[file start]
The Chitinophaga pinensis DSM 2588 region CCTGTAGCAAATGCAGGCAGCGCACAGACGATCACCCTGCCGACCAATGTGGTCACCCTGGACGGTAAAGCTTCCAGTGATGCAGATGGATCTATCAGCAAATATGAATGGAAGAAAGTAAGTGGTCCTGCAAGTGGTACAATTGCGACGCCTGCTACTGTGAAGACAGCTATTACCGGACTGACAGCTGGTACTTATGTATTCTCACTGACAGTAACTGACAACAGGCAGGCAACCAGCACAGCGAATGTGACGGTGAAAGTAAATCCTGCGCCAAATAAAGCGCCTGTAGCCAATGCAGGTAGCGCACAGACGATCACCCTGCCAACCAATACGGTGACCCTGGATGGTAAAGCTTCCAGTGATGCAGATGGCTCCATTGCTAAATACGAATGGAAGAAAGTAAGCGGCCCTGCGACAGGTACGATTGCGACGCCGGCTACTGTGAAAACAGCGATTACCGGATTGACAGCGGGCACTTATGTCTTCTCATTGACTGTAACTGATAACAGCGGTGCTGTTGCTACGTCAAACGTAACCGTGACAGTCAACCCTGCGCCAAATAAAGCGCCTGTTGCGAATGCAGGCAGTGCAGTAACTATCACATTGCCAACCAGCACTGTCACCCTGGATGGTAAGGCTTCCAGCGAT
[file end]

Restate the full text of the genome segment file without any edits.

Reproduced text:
The Chitinophaga pinensis DSM 2588 region CCTGTAGCAAATGCAGGCAGCGCACAGACGATCACCCTGCCGACCAATGTGGTCACCCTGGACGGTAAAGCTTCCAGTGATGCAGATGGATCTATCAGCAAATATGAATGGAAGAAAGTAAGTGGTCCTGCAAGTGGTACAATTGCGACGCCTGCTACTGTGAAGACAGCTATTACCGGACTGACAGCTGGTACTTATGTATTCTCACTGACAGTAACTGACAACAGGCAGGCAACCAGCACAGCGAATGTGACGGTGAAAGTAAATCCTGCGCCAAATAAAGCGCCTGTAGCCAATGCAGGTAGCGCACAGACGATCACCCTGCCAACCAATACGGTGACCCTGGATGGTAAAGCTTCCAGTGATGCAGATGGCTCCATTGCTAAATACGAATGGAAGAAAGTAAGCGGCCCTGCGACAGGTACGATTGCGACGCCGGCTACTGTGAAAACAGCGATTACCGGATTGACAGCGGGCACTTATGTCTTCTCATTGACTGTAACTGATAACAGCGGTGCTGTTGCTACGTCAAACGTAACCGTGACAGTCAACCCTGCGCCAAATAAAGCGCCTGTTGCGAATGCAGGCAGTGCAGTAACTATCACATTGCCAACCAGCACTGTCACCCTGGATGGTAAGGCTTCCAGCGAT